Soumaya Majdoub is a PhD Researcher with a multidisciplinary background. Her doctoral research project is about migration and Malthusian thinking. This research project fits in the broader interdisciplinary research project ‘Cities & Newcomers’ at the VUB. The focus of this project lies on the relationship between perceived population growth and pressure, (economic) development and international migrations on the one hand and the political and public discourse about migration on the other.
The European Union has been facing challenges in the implementation of an efficient and comprehensive approach on migration and asylum over the last few decades. The EU has previously tried to take several initiatives. However, to date, the EU measures on asylum and migration have failed to address the challenges. The announcement of the New Pact on Migration and Asylum raised mixed reactions from political parties across Europe. This paper investigates the distinctions between previous EU measures in place and the New Pact. In particular, what does this New Pact offer more than previous policies? Which interests are represented? How are facts formulated? Looking at the problematisation of migration in the New Pact, by means of Bacchi’s WPR approach to Critical Discourse Analysis, we seek to clarify the ideological basis of the discourse on migration, to outline dominant discourses and interests and to reveal the fundamental mechanisms of thinking. The primary data include the content of the official document and meeting coverages. The second component consists of semi-structured interviews with officials from the European Commission, Members of the European Parliament, EU Council and other experts to provide additional in-depth context. The preliminary results show that while the Pact appears to be promising for the EU’s current migration challenges, the implementation and practicability of the Pact will follow the same challenges as the previous measures. In the same vein, the member states take the restrictive measures indicated in the Pact into account more than the humanitarian support and solidarity propositions.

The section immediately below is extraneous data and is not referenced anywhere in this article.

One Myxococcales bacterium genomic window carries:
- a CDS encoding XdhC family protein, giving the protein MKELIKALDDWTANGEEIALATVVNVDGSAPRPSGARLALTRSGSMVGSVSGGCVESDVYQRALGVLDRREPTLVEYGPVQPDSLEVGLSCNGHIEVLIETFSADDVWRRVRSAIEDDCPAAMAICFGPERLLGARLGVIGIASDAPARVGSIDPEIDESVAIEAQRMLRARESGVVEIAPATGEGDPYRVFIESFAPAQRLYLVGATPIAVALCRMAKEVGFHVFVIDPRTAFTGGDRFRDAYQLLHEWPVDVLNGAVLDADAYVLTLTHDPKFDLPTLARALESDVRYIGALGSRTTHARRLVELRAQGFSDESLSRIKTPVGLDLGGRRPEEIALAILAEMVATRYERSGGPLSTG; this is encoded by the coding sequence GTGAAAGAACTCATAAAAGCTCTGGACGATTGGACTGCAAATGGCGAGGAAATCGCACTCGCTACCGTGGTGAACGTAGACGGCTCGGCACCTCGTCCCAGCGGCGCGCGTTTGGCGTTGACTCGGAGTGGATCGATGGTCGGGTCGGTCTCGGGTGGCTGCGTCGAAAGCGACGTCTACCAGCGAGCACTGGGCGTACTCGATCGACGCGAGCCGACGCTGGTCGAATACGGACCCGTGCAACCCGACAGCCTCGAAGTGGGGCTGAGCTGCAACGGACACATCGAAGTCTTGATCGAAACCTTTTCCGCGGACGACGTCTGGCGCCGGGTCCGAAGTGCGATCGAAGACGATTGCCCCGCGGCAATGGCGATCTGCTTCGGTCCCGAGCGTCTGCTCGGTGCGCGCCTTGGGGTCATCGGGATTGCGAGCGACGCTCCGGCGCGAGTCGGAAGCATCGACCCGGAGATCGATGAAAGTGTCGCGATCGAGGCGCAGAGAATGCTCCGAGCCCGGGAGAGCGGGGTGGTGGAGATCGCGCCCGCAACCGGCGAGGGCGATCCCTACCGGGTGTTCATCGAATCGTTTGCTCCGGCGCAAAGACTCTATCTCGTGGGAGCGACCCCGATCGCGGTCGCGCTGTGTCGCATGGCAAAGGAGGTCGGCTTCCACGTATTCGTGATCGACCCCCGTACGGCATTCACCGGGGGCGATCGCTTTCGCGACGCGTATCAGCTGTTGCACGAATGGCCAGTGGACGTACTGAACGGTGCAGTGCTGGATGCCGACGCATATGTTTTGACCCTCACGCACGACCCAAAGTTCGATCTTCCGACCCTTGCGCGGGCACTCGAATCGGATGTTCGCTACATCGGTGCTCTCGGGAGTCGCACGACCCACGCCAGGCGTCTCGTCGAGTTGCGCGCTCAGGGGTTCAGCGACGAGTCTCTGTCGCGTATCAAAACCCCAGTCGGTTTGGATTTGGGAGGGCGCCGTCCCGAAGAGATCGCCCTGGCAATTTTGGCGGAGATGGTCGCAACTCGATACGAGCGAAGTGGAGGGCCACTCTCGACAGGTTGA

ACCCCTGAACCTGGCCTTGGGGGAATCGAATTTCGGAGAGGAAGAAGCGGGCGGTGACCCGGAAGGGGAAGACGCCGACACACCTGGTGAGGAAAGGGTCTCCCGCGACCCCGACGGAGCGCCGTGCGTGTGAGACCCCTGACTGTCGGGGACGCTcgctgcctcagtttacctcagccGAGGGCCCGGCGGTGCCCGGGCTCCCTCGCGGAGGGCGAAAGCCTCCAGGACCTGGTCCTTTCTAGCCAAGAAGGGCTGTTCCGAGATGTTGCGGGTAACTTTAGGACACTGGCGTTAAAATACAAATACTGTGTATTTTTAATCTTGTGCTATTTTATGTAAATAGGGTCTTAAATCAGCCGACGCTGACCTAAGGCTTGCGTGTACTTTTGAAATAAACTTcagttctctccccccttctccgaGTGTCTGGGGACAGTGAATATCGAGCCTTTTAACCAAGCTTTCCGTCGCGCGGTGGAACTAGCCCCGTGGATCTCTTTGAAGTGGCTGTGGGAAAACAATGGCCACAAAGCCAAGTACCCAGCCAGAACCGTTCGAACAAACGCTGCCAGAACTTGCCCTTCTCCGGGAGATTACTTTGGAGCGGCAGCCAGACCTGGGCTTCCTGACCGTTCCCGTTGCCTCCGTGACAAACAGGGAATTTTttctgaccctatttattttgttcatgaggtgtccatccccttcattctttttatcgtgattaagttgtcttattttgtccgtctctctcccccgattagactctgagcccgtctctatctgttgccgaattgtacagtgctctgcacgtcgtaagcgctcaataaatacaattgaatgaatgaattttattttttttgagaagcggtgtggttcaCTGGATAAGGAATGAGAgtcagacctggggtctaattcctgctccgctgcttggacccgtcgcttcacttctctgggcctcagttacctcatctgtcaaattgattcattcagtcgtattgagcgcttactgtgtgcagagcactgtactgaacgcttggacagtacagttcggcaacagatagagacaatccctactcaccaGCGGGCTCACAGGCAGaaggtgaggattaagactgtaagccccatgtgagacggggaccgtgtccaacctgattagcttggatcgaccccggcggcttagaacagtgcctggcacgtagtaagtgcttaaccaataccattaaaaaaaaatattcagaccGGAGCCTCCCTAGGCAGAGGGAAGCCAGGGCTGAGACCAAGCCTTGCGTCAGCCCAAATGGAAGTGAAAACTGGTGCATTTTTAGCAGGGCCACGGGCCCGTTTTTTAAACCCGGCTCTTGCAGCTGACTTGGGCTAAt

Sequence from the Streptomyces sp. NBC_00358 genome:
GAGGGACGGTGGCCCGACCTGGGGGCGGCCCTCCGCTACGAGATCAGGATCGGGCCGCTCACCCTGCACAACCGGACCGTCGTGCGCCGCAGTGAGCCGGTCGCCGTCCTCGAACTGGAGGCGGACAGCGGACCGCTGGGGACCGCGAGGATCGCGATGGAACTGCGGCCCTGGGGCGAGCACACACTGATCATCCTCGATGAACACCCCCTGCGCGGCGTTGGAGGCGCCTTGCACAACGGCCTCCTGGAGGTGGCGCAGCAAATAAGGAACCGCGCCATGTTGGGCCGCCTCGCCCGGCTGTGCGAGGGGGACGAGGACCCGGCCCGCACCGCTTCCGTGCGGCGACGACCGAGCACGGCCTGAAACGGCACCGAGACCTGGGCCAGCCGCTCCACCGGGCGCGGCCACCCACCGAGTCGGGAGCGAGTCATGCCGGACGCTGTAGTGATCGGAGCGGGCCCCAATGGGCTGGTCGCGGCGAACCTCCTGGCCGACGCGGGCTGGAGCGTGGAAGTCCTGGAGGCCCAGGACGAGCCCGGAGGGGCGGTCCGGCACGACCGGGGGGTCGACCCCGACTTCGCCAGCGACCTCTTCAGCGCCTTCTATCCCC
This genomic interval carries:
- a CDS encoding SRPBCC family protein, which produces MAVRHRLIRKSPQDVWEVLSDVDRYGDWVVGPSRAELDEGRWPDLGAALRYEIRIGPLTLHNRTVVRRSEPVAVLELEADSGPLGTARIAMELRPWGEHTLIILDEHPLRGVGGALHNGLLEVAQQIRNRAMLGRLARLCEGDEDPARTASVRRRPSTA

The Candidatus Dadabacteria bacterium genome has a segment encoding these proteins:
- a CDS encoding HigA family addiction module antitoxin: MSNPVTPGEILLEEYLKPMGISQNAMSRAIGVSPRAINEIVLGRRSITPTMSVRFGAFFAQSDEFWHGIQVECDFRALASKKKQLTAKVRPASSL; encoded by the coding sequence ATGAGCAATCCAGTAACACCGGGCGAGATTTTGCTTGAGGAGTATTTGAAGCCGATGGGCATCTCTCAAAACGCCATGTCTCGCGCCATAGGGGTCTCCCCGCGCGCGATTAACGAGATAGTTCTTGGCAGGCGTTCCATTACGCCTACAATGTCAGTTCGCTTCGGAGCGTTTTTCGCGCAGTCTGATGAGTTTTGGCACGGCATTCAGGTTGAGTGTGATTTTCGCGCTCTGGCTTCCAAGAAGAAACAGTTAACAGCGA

What are the motives of national governments for opposing to sign up the Pact? To what extent are Malthus’ theoretical ideas reflected in these debates and motives?
The focus of this research will be on the relationship between population growth, population pressure, (economic) development and international migrations. Part of the research consists in critical discourse analysis of the documents and propositions on migration of political parties and news channels. The objective is to unravel the (rational) arguments used to justify the current migration policies in Europe and to find out the dominant ideas or concepts that are influencing regulation of migration and day-to-day policing in European cities.